Vital Signs graphic

The third and final event in the invigorating 2015 Pittsburgh Post-Gazette Vital Signs Health Care Forum Series, “What Is Health Care Consumerism?,” takes place on Nov. 2 in Pittsburgh at the Heinz History Center from 6 to 7:30 p.m. The session is free, but registration is required.

The session will examine choice and control in health care: What are our rights and responsibilities as health care consumers — patients, health plan members and caregivers — navigating a complex system?

You can look forward to a lively discussion, moderated by Pittsburgh Post-Gazette executive editor David Shribman, among the distinguished panelists below. Audience questions are encouraged — you can submit questions when you register, in person at the event or via Twitter at #PGHealthToday.

Highmark Inc. is proud to sponsor the series for the second year in a row. Check out highlights from the sessions and related content on these topics on the Pittsburgh Post-Gazette Vital Signs page, and under the Health Care Forum Series tag here on the Highmark blog.

David Meyers, MD
Family physician and director of the Center for Primary Care, Prevention, and Clinical Partnerships at the Agency for Healthcare Research and Quality, part of the U.S. Department of Health & Human Services. Explores how to improve health care safety and quality, with a focus on patient-centered primary care. Previously directed the Center’s Practice-Based Research Network initiatives, served as a Medical Officer for the U.S. Preventive Services Task Force and as a Project Officer for AHRQ’s Health Information Technology Portfolio. Has also practiced family medicine, including maternity care, in a community health center.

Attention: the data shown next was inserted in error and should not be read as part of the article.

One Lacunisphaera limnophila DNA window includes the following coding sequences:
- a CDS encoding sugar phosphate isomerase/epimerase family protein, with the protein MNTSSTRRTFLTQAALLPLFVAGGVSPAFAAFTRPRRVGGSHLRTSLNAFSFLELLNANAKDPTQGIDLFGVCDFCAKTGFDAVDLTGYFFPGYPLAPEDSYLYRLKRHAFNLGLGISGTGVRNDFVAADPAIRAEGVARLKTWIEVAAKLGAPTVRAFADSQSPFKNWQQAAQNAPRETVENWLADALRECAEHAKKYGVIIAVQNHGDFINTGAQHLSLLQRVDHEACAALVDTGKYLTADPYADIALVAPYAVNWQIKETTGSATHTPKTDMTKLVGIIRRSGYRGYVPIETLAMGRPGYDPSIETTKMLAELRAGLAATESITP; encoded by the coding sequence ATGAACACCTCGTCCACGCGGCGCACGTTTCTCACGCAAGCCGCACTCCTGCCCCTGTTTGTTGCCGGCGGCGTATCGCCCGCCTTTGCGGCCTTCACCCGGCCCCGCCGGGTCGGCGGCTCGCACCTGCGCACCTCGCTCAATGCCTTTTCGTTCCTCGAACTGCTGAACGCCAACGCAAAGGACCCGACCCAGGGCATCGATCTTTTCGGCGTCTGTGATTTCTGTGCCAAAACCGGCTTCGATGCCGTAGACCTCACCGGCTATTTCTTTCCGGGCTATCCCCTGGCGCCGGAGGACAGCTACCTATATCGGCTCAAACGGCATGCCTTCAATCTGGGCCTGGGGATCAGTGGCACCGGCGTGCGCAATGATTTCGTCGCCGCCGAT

Meg Gaines, JD
Clinical Professor of Law, and co-founder/director of The Center for Patient Partnerships at the University of Wisconsin, which trains students to provide advocacy to cancer patients. Cancer survivor and patient advocate, committed to elevating patient voices in exam rooms, board rooms and the halls of Congress. Also on the faculty of the National Criminal Defense College in Georgia and the New York State Defender’s Association.

Maura George, MD
Professor at Emory University and founder of the Social Medicine program at Grady Memorial Hospital, with research focused on social determinants of health, ethical obligations of physicians, and patient advocacy to improve care and optimize the use of hospital resources. Projects include a chart analysis to identify patients admitted to Grady with high frequency and intervene to improve their care and optimize use of hospital resources. Also chair of the Grady Ethics Committee.

Abigail Neely, PhD
Assistant professor of Geography at Dartmouth College and political ecologist studying relationships between the material world (microbes, crops and economies) and the way people understand that world (as mitigated through institutions, culture and experience). Conducts ethnographic research in rural South Africa focusing on who and what changes health, and how an understanding of both material and symbolic impacts could change how we think about health programs.